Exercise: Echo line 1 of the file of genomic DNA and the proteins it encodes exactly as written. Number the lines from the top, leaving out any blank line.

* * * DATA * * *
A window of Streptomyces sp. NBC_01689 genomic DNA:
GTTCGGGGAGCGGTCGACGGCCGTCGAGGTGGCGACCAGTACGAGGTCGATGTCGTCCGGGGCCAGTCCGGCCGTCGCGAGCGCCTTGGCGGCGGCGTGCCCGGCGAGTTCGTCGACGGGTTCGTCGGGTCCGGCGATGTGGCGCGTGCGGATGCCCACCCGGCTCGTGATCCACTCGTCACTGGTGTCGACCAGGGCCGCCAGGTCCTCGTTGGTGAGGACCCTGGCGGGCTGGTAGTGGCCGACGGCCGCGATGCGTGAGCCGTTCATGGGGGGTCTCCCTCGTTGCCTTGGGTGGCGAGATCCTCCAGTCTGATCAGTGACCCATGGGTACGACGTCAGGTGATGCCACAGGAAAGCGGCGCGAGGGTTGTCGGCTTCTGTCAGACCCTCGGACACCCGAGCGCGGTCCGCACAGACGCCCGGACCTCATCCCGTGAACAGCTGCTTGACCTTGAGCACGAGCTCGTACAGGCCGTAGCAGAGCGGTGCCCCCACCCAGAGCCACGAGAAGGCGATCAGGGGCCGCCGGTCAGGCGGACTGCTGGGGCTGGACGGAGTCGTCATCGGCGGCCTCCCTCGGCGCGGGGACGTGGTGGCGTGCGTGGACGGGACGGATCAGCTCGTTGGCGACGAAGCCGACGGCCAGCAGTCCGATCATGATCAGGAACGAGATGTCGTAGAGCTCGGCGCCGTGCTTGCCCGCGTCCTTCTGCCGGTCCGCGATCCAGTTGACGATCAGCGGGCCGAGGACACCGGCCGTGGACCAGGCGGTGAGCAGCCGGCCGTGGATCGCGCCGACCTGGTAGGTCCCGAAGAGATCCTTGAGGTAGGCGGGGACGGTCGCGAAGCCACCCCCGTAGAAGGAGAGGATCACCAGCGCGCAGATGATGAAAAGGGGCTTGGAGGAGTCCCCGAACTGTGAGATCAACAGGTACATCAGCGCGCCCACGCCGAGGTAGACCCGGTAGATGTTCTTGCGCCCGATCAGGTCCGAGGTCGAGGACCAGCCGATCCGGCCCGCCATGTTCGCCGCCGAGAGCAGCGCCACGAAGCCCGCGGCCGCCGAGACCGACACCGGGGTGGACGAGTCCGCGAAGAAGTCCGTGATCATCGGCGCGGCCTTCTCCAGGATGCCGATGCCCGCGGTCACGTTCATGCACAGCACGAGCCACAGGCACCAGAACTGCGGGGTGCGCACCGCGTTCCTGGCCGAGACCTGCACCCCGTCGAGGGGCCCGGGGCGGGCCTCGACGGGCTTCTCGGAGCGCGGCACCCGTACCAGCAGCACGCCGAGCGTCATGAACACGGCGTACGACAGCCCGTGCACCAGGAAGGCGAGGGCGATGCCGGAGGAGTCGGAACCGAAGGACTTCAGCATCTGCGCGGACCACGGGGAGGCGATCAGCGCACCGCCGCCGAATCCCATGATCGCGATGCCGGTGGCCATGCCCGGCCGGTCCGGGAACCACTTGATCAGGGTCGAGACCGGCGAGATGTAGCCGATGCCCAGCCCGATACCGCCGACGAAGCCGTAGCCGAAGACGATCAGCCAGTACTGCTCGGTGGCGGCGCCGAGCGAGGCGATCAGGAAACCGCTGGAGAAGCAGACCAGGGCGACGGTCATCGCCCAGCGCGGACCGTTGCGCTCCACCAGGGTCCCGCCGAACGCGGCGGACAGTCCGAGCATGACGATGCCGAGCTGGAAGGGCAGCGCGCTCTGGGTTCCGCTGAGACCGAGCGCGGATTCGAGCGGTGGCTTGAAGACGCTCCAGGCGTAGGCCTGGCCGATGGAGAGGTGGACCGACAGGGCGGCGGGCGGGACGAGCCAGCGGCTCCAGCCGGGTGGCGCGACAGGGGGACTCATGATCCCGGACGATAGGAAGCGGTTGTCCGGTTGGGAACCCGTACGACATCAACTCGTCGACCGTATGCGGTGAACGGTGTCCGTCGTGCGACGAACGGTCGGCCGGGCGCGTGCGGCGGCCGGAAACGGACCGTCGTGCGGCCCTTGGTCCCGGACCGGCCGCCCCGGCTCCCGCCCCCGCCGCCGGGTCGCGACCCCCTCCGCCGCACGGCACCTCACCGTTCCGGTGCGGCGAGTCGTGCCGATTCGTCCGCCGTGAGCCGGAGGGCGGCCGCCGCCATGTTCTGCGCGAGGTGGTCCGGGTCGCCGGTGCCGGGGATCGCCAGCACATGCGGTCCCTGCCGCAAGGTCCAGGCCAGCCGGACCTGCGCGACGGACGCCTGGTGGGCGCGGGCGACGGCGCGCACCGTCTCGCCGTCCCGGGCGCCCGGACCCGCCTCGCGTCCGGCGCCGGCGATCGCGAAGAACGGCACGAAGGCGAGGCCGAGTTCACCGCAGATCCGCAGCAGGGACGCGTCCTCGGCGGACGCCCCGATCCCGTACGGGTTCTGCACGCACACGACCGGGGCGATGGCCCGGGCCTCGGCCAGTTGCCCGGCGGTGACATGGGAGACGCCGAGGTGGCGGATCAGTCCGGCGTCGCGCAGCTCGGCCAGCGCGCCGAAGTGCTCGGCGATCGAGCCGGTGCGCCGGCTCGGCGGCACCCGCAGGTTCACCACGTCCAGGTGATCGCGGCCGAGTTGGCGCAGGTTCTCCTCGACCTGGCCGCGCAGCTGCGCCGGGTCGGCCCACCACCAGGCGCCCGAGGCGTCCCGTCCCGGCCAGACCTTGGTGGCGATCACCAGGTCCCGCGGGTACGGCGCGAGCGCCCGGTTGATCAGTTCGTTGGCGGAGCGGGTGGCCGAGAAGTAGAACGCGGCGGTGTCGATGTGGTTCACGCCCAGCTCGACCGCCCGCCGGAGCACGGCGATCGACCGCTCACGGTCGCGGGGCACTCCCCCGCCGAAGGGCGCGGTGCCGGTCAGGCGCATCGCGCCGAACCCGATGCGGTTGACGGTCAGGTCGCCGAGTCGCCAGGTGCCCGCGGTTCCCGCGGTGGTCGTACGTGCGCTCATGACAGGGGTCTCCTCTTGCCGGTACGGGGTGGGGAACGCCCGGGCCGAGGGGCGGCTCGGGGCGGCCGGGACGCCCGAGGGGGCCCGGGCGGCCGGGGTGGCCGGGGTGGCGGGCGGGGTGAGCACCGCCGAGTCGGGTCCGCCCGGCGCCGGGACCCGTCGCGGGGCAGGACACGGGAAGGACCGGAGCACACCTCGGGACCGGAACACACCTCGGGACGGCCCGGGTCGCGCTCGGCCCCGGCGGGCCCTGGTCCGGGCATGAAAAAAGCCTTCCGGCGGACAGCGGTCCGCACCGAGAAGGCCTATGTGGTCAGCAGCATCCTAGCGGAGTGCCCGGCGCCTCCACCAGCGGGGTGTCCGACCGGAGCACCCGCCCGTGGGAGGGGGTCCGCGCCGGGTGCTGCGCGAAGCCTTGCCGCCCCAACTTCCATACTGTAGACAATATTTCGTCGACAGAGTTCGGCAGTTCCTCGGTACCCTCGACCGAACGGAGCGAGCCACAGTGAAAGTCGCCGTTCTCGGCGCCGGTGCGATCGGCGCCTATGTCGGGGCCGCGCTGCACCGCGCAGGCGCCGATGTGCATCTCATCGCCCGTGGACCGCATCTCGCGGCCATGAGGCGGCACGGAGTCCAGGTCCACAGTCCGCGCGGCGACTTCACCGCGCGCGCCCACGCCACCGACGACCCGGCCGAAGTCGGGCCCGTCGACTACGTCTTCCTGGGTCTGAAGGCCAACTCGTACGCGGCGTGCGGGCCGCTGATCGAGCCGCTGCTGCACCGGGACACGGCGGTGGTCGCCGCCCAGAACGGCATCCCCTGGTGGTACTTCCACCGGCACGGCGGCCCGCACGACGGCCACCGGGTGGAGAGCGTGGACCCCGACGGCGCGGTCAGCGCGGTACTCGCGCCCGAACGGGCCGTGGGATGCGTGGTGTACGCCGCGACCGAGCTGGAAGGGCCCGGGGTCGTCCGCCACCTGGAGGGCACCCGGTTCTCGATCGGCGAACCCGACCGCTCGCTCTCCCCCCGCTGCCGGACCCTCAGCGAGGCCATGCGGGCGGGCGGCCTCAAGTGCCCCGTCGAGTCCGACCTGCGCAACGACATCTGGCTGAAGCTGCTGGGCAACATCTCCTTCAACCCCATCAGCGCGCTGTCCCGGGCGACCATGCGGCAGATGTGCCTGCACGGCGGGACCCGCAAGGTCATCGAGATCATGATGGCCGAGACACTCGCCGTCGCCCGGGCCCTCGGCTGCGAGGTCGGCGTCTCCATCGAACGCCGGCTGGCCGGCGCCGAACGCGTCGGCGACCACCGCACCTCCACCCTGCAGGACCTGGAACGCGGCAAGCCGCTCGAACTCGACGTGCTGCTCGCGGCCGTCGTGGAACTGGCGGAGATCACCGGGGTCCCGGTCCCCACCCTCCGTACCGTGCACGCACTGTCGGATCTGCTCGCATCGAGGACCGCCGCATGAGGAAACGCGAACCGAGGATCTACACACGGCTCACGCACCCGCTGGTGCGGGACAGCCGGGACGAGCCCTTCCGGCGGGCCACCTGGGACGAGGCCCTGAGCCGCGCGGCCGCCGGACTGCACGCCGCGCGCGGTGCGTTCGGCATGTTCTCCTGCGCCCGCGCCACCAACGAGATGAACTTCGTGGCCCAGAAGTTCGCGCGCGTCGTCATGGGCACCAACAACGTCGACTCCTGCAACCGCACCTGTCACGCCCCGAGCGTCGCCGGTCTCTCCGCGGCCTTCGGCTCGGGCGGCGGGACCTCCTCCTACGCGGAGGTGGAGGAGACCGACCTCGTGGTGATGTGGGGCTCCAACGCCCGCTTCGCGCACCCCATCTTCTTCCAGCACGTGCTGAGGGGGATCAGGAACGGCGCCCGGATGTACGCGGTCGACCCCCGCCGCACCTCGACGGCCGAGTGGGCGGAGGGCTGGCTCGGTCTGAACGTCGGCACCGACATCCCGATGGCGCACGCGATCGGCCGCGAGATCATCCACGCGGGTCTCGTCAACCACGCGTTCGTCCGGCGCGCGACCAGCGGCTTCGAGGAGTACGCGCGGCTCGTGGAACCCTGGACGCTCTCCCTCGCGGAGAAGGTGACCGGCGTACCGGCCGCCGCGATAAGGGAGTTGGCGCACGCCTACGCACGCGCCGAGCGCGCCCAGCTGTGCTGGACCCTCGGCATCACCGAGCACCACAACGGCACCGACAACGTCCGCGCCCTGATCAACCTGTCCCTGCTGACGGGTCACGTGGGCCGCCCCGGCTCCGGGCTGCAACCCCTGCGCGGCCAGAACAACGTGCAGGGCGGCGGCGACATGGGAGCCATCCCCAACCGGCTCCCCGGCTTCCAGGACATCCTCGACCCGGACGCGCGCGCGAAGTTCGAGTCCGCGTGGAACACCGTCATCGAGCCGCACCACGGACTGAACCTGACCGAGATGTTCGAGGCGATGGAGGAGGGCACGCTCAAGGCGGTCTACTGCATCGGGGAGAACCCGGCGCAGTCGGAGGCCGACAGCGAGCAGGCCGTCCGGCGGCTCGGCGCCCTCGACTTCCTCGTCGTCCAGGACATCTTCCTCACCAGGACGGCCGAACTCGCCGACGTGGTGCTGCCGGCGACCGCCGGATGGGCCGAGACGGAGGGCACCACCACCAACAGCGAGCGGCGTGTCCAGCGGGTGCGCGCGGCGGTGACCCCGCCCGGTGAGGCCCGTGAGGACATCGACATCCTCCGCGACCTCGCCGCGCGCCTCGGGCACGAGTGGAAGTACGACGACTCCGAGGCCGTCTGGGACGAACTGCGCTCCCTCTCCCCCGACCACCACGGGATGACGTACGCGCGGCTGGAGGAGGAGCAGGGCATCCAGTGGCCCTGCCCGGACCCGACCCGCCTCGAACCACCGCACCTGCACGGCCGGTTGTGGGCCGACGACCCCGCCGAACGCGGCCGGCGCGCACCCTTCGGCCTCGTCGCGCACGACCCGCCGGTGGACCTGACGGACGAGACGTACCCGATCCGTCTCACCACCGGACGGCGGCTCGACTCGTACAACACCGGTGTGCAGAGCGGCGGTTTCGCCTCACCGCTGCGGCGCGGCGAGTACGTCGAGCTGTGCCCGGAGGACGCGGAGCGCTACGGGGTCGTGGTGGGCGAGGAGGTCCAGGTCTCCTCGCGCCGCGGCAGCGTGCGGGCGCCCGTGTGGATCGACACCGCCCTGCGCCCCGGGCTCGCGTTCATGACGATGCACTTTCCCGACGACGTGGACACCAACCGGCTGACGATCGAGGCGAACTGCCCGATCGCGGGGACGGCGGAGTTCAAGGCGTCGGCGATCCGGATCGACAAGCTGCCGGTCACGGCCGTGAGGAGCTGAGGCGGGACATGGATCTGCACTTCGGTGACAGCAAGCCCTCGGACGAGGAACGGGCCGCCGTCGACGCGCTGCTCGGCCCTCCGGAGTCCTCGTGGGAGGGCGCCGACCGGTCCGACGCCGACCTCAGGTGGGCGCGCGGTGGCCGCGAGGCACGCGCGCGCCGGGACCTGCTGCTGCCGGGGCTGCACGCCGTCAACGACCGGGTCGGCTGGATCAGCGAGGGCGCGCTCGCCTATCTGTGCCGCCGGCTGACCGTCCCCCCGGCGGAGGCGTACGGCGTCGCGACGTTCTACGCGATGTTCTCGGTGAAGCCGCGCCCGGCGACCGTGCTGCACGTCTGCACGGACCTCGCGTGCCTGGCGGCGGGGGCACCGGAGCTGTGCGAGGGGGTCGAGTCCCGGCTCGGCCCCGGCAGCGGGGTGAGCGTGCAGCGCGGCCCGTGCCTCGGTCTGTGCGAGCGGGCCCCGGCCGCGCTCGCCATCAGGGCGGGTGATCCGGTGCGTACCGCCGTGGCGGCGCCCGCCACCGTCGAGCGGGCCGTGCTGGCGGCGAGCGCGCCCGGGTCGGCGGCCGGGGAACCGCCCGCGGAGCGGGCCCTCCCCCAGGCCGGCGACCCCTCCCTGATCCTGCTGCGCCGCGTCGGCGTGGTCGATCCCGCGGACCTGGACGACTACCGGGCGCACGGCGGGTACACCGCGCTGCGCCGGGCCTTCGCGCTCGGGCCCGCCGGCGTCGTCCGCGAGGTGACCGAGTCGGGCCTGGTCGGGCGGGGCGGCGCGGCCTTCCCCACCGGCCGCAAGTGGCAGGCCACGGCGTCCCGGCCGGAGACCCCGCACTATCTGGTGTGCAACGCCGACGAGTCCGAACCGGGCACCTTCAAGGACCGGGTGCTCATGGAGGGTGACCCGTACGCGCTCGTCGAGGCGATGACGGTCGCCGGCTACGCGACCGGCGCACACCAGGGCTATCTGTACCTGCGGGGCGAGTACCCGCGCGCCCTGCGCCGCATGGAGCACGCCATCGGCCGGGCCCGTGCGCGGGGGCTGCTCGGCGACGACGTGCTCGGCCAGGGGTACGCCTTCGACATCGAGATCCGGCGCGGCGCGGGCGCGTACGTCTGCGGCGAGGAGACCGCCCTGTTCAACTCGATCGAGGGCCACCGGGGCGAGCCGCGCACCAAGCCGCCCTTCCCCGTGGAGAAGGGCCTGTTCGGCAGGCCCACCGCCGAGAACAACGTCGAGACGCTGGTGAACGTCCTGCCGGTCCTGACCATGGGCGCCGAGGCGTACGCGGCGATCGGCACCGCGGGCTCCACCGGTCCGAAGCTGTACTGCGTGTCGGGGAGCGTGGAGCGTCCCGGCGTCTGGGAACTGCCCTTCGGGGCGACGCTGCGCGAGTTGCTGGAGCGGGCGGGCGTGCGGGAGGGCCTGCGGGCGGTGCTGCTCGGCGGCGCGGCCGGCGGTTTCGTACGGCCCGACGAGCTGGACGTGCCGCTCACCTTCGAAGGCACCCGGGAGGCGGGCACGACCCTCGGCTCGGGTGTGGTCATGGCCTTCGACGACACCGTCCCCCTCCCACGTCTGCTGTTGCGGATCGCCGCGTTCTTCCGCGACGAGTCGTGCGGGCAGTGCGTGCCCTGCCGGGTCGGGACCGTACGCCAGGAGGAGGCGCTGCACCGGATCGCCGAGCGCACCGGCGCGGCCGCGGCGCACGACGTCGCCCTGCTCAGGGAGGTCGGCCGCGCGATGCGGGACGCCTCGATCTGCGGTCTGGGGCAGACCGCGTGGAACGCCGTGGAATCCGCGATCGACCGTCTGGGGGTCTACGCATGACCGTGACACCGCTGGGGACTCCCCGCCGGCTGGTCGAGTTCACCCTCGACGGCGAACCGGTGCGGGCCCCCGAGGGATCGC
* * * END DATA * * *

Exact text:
A window of Streptomyces sp. NBC_01689 genomic DNA: